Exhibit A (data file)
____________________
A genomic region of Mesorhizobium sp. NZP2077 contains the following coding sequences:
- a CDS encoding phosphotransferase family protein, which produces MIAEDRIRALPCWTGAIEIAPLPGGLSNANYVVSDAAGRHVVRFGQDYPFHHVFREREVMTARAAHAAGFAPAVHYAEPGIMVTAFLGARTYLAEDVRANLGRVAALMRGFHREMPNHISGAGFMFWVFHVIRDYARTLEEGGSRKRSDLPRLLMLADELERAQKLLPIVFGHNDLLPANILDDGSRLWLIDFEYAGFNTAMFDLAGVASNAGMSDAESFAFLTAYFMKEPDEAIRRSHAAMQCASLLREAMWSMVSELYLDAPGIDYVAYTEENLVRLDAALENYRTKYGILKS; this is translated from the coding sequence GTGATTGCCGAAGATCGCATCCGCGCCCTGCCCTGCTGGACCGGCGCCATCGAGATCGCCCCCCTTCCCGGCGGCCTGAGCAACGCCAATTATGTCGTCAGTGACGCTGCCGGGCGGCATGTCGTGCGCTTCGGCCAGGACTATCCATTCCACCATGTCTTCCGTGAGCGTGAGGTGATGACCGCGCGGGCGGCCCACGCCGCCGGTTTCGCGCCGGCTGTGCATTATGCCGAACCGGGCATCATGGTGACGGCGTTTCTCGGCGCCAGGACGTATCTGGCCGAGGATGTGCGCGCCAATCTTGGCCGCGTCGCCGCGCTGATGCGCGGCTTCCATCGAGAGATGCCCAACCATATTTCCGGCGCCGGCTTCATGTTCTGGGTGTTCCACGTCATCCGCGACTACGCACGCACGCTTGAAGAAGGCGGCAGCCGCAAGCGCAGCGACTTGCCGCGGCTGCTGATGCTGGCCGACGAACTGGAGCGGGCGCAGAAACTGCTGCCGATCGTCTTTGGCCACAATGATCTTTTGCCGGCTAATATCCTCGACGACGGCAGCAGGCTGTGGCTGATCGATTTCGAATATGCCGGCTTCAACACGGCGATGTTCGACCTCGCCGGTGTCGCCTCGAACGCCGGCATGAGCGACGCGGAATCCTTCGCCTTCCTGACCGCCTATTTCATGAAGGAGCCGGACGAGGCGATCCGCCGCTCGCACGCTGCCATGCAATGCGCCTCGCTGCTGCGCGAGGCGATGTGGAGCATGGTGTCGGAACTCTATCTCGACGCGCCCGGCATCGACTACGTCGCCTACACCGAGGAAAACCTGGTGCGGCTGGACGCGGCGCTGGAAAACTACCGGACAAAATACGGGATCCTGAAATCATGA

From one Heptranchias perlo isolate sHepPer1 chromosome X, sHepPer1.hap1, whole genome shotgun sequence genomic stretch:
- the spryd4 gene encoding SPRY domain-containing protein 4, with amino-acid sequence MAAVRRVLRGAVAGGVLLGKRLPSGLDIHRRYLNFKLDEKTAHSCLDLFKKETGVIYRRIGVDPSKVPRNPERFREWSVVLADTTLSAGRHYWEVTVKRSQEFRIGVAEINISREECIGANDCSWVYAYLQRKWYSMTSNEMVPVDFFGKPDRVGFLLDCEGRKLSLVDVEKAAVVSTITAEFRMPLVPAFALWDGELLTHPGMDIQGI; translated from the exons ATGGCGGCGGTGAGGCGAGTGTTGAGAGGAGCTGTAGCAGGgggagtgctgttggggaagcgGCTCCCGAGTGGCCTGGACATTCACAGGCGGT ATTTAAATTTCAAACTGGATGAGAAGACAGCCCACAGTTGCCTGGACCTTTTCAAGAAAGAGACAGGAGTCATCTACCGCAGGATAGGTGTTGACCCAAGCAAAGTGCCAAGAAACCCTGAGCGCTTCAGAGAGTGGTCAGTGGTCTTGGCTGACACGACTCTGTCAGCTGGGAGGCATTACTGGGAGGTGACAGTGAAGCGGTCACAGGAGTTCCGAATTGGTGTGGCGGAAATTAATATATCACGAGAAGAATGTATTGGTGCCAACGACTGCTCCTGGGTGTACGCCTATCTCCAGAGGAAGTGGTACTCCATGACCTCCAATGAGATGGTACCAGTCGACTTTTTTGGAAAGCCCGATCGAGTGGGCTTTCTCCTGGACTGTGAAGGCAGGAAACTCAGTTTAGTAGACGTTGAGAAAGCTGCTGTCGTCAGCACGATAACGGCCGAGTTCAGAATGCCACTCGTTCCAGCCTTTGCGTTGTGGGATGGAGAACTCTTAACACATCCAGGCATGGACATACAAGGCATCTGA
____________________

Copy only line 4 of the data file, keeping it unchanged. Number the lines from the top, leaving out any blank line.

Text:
- the spryd4 gene encoding SPRY domain-containing protein 4, with amino-acid sequence MAAVRRVLRGAVAGGVLLGKRLPSGLDIHRRYLNFKLDEKTAHSCLDLFKKETGVIYRRIGVDPSKVPRNPERFREWSVVLADTTLSAGRHYWEVTVKRSQEFRIGVAEINISREECIGANDCSWVYAYLQRKWYSMTSNEMVPVDFFGKPDRVGFLLDCEGRKLSLVDVEKAAVVSTITAEFRMPLVPAFALWDGELLTHPGMDIQGI; translated from the exons ATGGCGGCGGTGAGGCGAGTGTTGAGAGGAGCTGTAGCAGGgggagtgctgttggggaagcgGCTCCCGAGTGGCCTGGACATTCACAGGCGGT ATTTAAATTTCAAACTGGATGAGAAGACAGCCCACAGTTGCCTGGACCTTTTCAAGAAAGAGACAGGAGTCATCTACCGCAGGATAGGTGTTGACCCAAGCAAAGTGCCAAGAAACCCTGAGCGCTTCAGAGAGTGGTCAGTGGTCTTGGCTGACACGACTCTGTCAGCTGGGAGGCATTACTGGGAGGTGACAGTGAAGCGGTCACAGGAGTTCCGAATTGGTGTGGCGGAAATTAATATATCACGAGAAGAATGTATTGGTGCCAACGACTGCTCCTGGGTGTACGCCTATCTCCAGAGGAAGTGGTACTCCATGACCTCCAATGAGATGGTACCAGTCGACTTTTTTGGAAAGCCCGATCGAGTGGGCTTTCTCCTGGACTGTGAAGGCAGGAAACTCAGTTTAGTAGACGTTGAGAAAGCTGCTGTCGTCAGCACGATAACGGCCGAGTTCAGAATGCCACTCGTTCCAGCCTTTGCGTTGTGGGATGGAGAACTCTTAACACATCCAGGCATGGACATACAAGGCATCTGA